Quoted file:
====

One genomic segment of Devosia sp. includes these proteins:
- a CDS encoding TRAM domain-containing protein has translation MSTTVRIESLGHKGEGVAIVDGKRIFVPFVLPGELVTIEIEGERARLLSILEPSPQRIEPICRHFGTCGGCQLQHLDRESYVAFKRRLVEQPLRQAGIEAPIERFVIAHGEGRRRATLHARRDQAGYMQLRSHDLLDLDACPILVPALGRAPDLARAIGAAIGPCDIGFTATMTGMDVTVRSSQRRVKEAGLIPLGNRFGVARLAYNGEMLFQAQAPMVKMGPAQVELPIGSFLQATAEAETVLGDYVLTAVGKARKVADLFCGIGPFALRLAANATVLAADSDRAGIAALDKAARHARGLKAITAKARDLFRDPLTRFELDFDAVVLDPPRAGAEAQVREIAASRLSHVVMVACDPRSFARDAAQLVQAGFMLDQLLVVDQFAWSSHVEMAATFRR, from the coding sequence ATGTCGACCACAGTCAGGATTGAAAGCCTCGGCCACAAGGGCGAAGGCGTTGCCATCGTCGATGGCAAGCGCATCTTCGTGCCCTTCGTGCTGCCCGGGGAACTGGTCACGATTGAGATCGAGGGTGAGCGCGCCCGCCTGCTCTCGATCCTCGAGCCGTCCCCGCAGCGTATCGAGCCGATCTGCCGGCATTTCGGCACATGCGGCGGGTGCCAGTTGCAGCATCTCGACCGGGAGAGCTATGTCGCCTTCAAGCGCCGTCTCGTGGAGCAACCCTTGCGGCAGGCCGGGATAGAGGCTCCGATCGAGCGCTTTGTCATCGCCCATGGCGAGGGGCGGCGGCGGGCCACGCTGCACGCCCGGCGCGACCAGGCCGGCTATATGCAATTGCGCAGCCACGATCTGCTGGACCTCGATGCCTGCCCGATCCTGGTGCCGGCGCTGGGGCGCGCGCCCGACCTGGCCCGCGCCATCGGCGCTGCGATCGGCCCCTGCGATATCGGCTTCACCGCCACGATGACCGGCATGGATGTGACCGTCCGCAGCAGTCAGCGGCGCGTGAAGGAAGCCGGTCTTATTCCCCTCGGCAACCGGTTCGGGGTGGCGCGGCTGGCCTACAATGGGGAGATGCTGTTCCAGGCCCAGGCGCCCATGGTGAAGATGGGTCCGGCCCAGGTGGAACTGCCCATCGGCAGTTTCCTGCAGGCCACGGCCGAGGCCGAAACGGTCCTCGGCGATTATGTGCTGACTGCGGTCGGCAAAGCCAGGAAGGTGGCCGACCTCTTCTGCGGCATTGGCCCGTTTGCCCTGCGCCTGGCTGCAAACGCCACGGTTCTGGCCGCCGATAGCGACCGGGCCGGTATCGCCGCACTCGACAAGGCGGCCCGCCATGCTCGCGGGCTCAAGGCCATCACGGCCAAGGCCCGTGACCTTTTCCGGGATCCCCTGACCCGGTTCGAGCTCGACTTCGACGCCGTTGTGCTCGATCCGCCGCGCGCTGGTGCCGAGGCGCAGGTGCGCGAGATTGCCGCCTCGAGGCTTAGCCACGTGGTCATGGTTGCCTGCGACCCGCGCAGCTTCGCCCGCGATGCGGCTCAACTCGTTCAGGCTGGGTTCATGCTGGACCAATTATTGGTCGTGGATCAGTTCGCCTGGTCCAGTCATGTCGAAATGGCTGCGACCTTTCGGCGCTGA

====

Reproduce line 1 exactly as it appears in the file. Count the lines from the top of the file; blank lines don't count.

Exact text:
One genomic segment of Devosia sp. includes these proteins: